+ https://hyperskill.org/tracks

  You can get 9 weeks free by registering with a new email address if you don't mind testing out of concepts you've already completed

  Hyperskill is a fairly new resource from Jetbrains (the maker of IntelliJ)

   It is based on learning projects, then having prerequisite lessons that need to be learned to successfully complete the project.

+ https://www.codility.com/
+ https://exercism.org/tracks/java
+ https://www.youtube.com/playlist?list=PLE7E8B7F4856C9B19
+ https://docs.oracle.com/javase/tutorial/index.html

I recomend these books:

Java Concurrency in Practice by Brian Goetz
Java Performance - In-Depth Advice for Tuning and Programming Java 8, 11, and Beyond


# Mention that JS, like Python, has decoraters with @-syntax and generators with yield-syntax.
# The book Eloquent Javascript has useful stuff to revisit.
# http://es6-features.org/

+ https://eloquentjavascript.net/

  This is a book about JavaScript, programming, and the wonders of the digital.

  Many of the examples in this cheatsheet were taken from this excellent read!

+ https://exploringjs.com/index.html

  Exploring JS: Free JavaScript books for programmers
  ---E.g., “JavaScript for impatient programmers”

+ https://www.w3schools.com/js/

  This tutorial will teach you JavaScript from basic to advanced.

  Other bite-sized lessions can be found at: https://masteringjs.io/fundamentals

+ https://learnxinyminutes.com/docs/javascript/

  Take a whirlwind tour of your next favorite language. Community-driven!

+ https://developer.mozilla.org/en-US/docs/Web/JavaScript/Reference

  The JavaScript reference serves as a repository of facts about the JavaScript
  language. The entire language is described here in detail.

+ https://github.com/you-dont-need/You-Dont-Need-Loops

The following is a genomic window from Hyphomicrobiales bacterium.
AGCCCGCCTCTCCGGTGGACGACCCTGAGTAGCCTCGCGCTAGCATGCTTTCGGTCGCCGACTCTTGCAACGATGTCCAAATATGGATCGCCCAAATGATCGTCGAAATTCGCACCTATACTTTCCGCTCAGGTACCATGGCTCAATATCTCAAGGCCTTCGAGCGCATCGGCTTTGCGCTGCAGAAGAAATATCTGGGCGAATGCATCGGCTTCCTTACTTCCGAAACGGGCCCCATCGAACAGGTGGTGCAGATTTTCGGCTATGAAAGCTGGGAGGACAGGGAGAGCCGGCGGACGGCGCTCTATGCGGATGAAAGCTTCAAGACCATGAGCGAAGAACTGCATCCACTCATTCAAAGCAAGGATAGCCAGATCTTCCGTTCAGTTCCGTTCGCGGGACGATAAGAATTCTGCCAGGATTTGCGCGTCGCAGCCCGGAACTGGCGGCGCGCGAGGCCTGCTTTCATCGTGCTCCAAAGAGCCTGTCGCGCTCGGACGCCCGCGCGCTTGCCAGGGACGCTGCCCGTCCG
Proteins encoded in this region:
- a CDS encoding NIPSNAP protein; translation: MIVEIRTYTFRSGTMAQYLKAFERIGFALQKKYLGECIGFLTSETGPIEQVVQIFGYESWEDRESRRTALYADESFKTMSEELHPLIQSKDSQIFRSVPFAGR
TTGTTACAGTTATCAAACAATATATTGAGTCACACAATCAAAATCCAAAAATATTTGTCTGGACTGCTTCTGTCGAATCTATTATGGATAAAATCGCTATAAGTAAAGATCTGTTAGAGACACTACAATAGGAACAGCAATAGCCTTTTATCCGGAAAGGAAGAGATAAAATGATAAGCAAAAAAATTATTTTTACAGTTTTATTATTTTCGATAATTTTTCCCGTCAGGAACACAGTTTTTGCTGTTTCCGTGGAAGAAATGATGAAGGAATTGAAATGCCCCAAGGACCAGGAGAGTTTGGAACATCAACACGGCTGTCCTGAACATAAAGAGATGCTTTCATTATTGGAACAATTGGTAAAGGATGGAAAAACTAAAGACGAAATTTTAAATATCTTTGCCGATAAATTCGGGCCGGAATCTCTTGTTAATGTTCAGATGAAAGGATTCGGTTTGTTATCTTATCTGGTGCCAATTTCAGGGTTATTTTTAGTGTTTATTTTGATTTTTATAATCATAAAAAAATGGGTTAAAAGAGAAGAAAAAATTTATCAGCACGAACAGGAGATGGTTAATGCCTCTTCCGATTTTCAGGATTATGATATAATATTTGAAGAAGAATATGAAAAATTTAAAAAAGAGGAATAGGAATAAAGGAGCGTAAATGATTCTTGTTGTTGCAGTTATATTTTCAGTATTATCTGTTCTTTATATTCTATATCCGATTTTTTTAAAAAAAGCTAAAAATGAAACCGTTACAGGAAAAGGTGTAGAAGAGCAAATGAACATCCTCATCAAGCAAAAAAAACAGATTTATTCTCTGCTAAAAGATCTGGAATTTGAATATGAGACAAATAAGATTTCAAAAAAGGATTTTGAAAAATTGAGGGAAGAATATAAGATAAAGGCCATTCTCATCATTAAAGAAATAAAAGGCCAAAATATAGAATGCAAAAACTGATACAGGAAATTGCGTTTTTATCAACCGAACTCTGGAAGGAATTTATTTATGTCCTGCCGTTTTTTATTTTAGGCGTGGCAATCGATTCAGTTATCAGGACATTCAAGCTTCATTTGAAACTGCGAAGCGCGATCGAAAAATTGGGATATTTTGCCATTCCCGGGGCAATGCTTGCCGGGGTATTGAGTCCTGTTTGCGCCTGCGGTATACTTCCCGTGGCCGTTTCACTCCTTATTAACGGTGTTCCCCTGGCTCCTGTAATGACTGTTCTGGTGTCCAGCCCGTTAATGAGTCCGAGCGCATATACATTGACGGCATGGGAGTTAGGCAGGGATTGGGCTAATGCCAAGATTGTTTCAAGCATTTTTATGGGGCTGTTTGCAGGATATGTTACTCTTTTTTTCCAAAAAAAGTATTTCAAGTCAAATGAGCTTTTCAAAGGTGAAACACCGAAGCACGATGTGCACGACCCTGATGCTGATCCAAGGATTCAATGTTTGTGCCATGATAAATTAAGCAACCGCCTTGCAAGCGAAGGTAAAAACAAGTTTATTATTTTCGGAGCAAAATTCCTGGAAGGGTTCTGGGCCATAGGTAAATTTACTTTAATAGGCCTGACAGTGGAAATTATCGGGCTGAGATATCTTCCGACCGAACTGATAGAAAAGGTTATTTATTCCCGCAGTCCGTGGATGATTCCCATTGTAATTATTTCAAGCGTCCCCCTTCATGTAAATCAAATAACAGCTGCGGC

Avoid The One-off Problem, Infinite Loops, Statefulness and Hidden intent.

Head First Java: A Brain-Friendly Guide 3rd Edition

runestone academy - https://runestone.academy/ns/books/published/csawesome/index.html
This is what I’m using, it simplifies Java into bite size lessons and has immediate hands on practice with coding.

* newpage :ignore:
#+latex: \columnbreak
* COMMENT Objects

In the real world you see and use various objects, and each of them is
belongs to some kind such as toys, food, animals, electronics et
al. In Java, instead of saying what kind of objects, we say what class
of objects. In other words, each object belongs to a class. A class is
like a blueprint of an object. In this chapter you’ll get familiar
with classes - the main constructs of the Java language.

# Numbers, Booleans, and strings are the atoms that data structures are built
# from. Many types of information require more than one atom, though. Objects
# allow us to group values—including other objects—to build more complex
# structures.

Objects provide ways to group several values into a single
value. Conceptually, this allows us to put a bunch of related things
in a bag and run around with the bag, instead of wrapping our arms
around all of the individual things and trying to hold on to them
separately. These “things” are called properties.

# Arrays are just a kind of object specialised for storing sequences of things.

Values of the type object are arbitrary collections of properties. One way to
create an object is by using braces as an expression that lists properties as “name:value”

1. Almost all JavaScript values have properties. The exceptions are null and
 undefined. If you try to access a property on one of these nonvalues, you get
 an error. Properties are accessed using value.prop, dot notation.

* COMMENT Operational vs Denotational Semantics

A programming language consists of two parts: A syntax to indicate how to write programs down,
and a semantics to indicate how to execute programs.